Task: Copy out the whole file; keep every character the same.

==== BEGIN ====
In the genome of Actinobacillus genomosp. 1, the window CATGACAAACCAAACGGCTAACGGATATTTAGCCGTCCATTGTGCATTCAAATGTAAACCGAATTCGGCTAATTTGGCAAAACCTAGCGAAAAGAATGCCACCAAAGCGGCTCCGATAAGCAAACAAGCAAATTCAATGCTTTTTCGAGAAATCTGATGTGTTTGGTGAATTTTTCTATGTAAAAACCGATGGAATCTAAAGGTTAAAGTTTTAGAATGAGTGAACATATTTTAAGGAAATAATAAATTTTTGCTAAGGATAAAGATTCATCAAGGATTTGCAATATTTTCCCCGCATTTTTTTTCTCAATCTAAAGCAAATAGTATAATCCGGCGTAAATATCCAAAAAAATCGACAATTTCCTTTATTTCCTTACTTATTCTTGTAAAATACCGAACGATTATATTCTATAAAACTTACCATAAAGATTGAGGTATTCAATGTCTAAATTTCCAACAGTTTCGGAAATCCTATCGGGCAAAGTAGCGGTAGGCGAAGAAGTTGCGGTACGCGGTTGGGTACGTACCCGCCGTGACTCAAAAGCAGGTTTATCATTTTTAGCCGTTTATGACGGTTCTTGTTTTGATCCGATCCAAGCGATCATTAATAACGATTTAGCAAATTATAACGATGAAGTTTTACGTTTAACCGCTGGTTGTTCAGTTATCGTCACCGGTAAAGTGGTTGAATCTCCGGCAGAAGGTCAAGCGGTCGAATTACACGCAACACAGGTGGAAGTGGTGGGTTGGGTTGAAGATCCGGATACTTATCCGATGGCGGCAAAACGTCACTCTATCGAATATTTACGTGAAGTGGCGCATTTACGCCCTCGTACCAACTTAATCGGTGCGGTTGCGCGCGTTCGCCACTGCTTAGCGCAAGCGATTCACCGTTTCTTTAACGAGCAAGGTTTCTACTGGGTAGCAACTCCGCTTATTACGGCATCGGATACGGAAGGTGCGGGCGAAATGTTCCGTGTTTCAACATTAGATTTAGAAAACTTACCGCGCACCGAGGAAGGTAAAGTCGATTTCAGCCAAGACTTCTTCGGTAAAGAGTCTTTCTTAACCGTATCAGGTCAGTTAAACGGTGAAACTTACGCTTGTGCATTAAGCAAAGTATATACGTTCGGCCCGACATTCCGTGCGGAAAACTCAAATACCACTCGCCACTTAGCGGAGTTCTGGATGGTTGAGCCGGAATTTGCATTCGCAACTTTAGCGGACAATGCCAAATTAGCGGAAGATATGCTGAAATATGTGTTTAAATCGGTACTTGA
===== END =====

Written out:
In the genome of Actinobacillus genomosp. 1, the window CATGACAAACCAAACGGCTAACGGATATTTAGCCGTCCATTGTGCATTCAAATGTAAACCGAATTCGGCTAATTTGGCAAAACCTAGCGAAAAGAATGCCACCAAAGCGGCTCCGATAAGCAAACAAGCAAATTCAATGCTTTTTCGAGAAATCTGATGTGTTTGGTGAATTTTTCTATGTAAAAACCGATGGAATCTAAAGGTTAAAGTTTTAGAATGAGTGAACATATTTTAAGGAAATAATAAATTTTTGCTAAGGATAAAGATTCATCAAGGATTTGCAATATTTTCCCCGCATTTTTTTTCTCAATCTAAAGCAAATAGTATAATCCGGCGTAAATATCCAAAAAAATCGACAATTTCCTTTATTTCCTTACTTATTCTTGTAAAATACCGAACGATTATATTCTATAAAACTTACCATAAAGATTGAGGTATTCAATGTCTAAATTTCCAACAGTTTCGGAAATCCTATCGGGCAAAGTAGCGGTAGGCGAAGAAGTTGCGGTACGCGGTTGGGTACGTACCCGCCGTGACTCAAAAGCAGGTTTATCATTTTTAGCCGTTTATGACGGTTCTTGTTTTGATCCGATCCAAGCGATCATTAATAACGATTTAGCAAATTATAACGATGAAGTTTTACGTTTAACCGCTGGTTGTTCAGTTATCGTCACCGGTAAAGTGGTTGAATCTCCGGCAGAAGGTCAAGCGGTCGAATTACACGCAACACAGGTGGAAGTGGTGGGTTGGGTTGAAGATCCGGATACTTATCCGATGGCGGCAAAACGTCACTCTATCGAATATTTACGTGAAGTGGCGCATTTACGCCCTCGTACCAACTTAATCGGTGCGGTTGCGCGCGTTCGCCACTGCTTAGCGCAAGCGATTCACCGTTTCTTTAACGAGCAAGGTTTCTACTGGGTAGCAACTCCGCTTATTACGGCATCGGATACGGAAGGTGCGGGCGAAATGTTCCGTGTTTCAACATTAGATTTAGAAAACTTACCGCGCACCGAGGAAGGTAAAGTCGATTTCAGCCAAGACTTCTTCGGTAAAGAGTCTTTCTTAACCGTATCAGGTCAGTTAAACGGTGAAACTTACGCTTGTGCATTAAGCAAAGTATATACGTTCGGCCCGACATTCCGTGCGGAAAACTCAAATACCACTCGCCACTTAGCGGAGTTCTGGATGGTTGAGCCGGAATTTGCATTCGCAACTTTAGCGGACAATGCCAAATTAGCGGAAGATATGCTGAAATATGTGTTTAAATCGGTACTTGA